The majority of vibration in mechanical systems can be attributed to the lack of significant natural modal damping. In structural members, such as aircraft components, the requirement to maximise fatigue life demands that the structure be strong enough to withstand environmental vibration during service. Strength requires weight, which raises costs, and generally decreases performance. By artificially damping a system using piezoelectric or electromagnetic actuators, vibration can be dramatically reduced. This project is investigating new methods for active structural and acoustic vibration control.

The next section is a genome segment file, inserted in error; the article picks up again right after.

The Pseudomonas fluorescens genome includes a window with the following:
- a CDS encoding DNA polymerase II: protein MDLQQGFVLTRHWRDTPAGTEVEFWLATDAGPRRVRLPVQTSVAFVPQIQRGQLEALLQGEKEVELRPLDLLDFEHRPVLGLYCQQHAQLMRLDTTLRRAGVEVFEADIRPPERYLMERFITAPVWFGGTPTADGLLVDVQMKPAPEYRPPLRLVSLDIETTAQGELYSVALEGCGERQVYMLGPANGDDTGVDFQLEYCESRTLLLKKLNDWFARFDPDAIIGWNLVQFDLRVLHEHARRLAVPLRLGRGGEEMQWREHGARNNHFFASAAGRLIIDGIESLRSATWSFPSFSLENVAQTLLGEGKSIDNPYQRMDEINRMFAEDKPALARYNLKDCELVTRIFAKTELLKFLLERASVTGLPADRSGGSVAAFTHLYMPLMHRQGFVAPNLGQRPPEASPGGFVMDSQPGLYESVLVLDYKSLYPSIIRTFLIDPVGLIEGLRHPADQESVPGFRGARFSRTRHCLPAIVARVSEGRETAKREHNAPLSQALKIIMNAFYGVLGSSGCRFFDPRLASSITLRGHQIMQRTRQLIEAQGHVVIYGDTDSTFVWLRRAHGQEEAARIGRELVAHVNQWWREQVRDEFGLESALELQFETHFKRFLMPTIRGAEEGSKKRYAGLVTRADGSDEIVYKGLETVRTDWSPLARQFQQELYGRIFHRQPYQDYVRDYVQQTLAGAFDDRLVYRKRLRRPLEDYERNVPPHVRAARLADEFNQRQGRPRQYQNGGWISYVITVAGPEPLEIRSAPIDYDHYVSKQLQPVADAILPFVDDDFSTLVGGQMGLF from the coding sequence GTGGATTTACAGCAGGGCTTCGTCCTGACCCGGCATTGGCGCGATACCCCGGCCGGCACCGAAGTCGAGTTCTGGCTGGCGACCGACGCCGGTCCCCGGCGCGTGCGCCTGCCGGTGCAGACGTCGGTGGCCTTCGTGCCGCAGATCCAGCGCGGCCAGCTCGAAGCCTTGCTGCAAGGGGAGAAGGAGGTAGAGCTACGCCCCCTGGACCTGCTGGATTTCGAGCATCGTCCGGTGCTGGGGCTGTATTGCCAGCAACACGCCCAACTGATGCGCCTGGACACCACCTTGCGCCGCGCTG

In precision machines, such as hard disk drives or milling machines, small amounts of vibration and long settling times reduce the accuracy and speed of the device. Damping augmentation can simultaneously improve both of these performance measures. In acoustic enclosures, such as air-conditioning ducts, fans and flow noise can excite resonance with detrimental effects on personal comfort. Acoustic speakers can be employed to reduce the pressure response of enclosures by adding damping to the lightly-damped modes. In contrast to feed-forward based noise cancellation, damping augmentation globally reduces the pressure response to any disturbance.